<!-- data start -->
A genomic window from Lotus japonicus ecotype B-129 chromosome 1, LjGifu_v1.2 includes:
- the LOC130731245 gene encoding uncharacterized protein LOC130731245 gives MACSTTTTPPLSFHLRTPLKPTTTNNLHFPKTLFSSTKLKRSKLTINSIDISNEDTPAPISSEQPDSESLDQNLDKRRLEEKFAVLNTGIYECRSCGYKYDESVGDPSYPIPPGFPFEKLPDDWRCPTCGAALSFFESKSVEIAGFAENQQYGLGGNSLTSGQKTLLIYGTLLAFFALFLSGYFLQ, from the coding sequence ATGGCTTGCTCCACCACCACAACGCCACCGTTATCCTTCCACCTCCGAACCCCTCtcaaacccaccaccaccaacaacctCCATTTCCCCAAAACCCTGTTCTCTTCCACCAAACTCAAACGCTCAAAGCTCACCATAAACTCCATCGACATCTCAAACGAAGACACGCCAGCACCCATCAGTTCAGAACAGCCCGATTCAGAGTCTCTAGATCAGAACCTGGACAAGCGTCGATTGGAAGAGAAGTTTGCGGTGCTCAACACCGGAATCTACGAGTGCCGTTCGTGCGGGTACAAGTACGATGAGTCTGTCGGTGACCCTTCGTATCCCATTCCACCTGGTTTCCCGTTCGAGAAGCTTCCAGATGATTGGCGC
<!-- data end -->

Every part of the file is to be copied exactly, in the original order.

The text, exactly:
A genomic window from Lotus japonicus ecotype B-129 chromosome 1, LjGifu_v1.2 includes:
- the LOC130731245 gene encoding uncharacterized protein LOC130731245 gives MACSTTTTPPLSFHLRTPLKPTTTNNLHFPKTLFSSTKLKRSKLTINSIDISNEDTPAPISSEQPDSESLDQNLDKRRLEEKFAVLNTGIYECRSCGYKYDESVGDPSYPIPPGFPFEKLPDDWRCPTCGAALSFFESKSVEIAGFAENQQYGLGGNSLTSGQKTLLIYGTLLAFFALFLSGYFLQ, from the coding sequence ATGGCTTGCTCCACCACCACAACGCCACCGTTATCCTTCCACCTCCGAACCCCTCtcaaacccaccaccaccaacaacctCCATTTCCCCAAAACCCTGTTCTCTTCCACCAAACTCAAACGCTCAAAGCTCACCATAAACTCCATCGACATCTCAAACGAAGACACGCCAGCACCCATCAGTTCAGAACAGCCCGATTCAGAGTCTCTAGATCAGAACCTGGACAAGCGTCGATTGGAAGAGAAGTTTGCGGTGCTCAACACCGGAATCTACGAGTGCCGTTCGTGCGGGTACAAGTACGATGAGTCTGTCGGTGACCCTTCGTATCCCATTCCACCTGGTTTCCCGTTCGAGAAGCTTCCAGATGATTGGCGC